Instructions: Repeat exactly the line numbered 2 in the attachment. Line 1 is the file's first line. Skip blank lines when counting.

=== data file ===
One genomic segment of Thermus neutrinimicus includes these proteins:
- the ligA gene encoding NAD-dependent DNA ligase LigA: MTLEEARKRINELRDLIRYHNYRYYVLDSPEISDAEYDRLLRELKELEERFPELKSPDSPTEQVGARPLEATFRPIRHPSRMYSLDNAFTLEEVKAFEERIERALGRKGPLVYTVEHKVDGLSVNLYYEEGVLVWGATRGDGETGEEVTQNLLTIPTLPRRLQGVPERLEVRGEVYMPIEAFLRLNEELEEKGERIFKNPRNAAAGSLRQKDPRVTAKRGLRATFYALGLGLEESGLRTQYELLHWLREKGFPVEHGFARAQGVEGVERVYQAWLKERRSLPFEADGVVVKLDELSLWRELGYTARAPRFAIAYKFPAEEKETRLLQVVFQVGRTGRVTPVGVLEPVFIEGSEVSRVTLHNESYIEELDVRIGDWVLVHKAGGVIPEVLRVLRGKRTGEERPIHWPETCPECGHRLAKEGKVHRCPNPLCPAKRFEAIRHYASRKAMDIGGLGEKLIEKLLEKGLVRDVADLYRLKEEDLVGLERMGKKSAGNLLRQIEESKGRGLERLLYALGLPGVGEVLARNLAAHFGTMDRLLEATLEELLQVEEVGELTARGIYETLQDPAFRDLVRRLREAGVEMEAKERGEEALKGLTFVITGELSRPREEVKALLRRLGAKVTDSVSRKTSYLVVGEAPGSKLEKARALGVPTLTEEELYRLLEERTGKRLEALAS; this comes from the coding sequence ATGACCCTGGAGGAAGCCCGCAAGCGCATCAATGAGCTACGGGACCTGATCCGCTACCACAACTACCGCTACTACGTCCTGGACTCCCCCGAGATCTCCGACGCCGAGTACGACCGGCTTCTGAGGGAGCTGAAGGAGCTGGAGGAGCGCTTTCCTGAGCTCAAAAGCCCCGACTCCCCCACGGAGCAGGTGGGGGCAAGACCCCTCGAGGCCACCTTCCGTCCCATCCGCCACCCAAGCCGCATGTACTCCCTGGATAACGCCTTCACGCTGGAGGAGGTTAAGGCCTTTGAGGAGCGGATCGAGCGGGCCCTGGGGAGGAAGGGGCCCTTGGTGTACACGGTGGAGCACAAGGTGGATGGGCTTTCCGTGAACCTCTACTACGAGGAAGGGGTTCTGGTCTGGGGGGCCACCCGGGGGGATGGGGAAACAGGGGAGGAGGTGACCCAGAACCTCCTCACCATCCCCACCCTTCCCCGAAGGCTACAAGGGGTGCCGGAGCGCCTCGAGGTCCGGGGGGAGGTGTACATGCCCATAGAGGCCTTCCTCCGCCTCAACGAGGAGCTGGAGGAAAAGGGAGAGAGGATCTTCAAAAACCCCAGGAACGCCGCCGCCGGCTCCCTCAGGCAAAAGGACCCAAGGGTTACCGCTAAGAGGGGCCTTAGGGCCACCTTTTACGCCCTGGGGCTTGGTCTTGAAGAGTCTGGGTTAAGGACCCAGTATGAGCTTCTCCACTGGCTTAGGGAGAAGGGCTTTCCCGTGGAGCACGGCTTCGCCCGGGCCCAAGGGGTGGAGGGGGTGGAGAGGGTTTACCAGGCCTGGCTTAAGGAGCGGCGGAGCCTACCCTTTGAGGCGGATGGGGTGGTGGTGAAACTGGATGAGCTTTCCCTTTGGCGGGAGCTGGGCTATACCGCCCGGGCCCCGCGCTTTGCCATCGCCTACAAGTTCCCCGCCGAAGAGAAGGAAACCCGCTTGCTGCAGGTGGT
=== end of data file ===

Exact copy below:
- the ligA gene encoding NAD-dependent DNA ligase LigA: MTLEEARKRINELRDLIRYHNYRYYVLDSPEISDAEYDRLLRELKELEERFPELKSPDSPTEQVGARPLEATFRPIRHPSRMYSLDNAFTLEEVKAFEERIERALGRKGPLVYTVEHKVDGLSVNLYYEEGVLVWGATRGDGETGEEVTQNLLTIPTLPRRLQGVPERLEVRGEVYMPIEAFLRLNEELEEKGERIFKNPRNAAAGSLRQKDPRVTAKRGLRATFYALGLGLEESGLRTQYELLHWLREKGFPVEHGFARAQGVEGVERVYQAWLKERRSLPFEADGVVVKLDELSLWRELGYTARAPRFAIAYKFPAEEKETRLLQVVFQVGRTGRVTPVGVLEPVFIEGSEVSRVTLHNESYIEELDVRIGDWVLVHKAGGVIPEVLRVLRGKRTGEERPIHWPETCPECGHRLAKEGKVHRCPNPLCPAKRFEAIRHYASRKAMDIGGLGEKLIEKLLEKGLVRDVADLYRLKEEDLVGLERMGKKSAGNLLRQIEESKGRGLERLLYALGLPGVGEVLARNLAAHFGTMDRLLEATLEELLQVEEVGELTARGIYETLQDPAFRDLVRRLREAGVEMEAKERGEEALKGLTFVITGELSRPREEVKALLRRLGAKVTDSVSRKTSYLVVGEAPGSKLEKARALGVPTLTEEELYRLLEERTGKRLEALAS; this comes from the coding sequence ATGACCCTGGAGGAAGCCCGCAAGCGCATCAATGAGCTACGGGACCTGATCCGCTACCACAACTACCGCTACTACGTCCTGGACTCCCCCGAGATCTCCGACGCCGAGTACGACCGGCTTCTGAGGGAGCTGAAGGAGCTGGAGGAGCGCTTTCCTGAGCTCAAAAGCCCCGACTCCCCCACGGAGCAGGTGGGGGCAAGACCCCTCGAGGCCACCTTCCGTCCCATCCGCCACCCAAGCCGCATGTACTCCCTGGATAACGCCTTCACGCTGGAGGAGGTTAAGGCCTTTGAGGAGCGGATCGAGCGGGCCCTGGGGAGGAAGGGGCCCTTGGTGTACACGGTGGAGCACAAGGTGGATGGGCTTTCCGTGAACCTCTACTACGAGGAAGGGGTTCTGGTCTGGGGGGCCACCCGGGGGGATGGGGAAACAGGGGAGGAGGTGACCCAGAACCTCCTCACCATCCCCACCCTTCCCCGAAGGCTACAAGGGGTGCCGGAGCGCCTCGAGGTCCGGGGGGAGGTGTACATGCCCATAGAGGCCTTCCTCCGCCTCAACGAGGAGCTGGAGGAAAAGGGAGAGAGGATCTTCAAAAACCCCAGGAACGCCGCCGCCGGCTCCCTCAGGCAAAAGGACCCAAGGGTTACCGCTAAGAGGGGCCTTAGGGCCACCTTTTACGCCCTGGGGCTTGGTCTTGAAGAGTCTGGGTTAAGGACCCAGTATGAGCTTCTCCACTGGCTTAGGGAGAAGGGCTTTCCCGTGGAGCACGGCTTCGCCCGGGCCCAAGGGGTGGAGGGGGTGGAGAGGGTTTACCAGGCCTGGCTTAAGGAGCGGCGGAGCCTACCCTTTGAGGCGGATGGGGTGGTGGTGAAACTGGATGAGCTTTCCCTTTGGCGGGAGCTGGGCTATACCGCCCGGGCCCCGCGCTTTGCCATCGCCTACAAGTTCCCCGCCGAAGAGAAGGAAACCCGCTTGCTGCAGGTGGT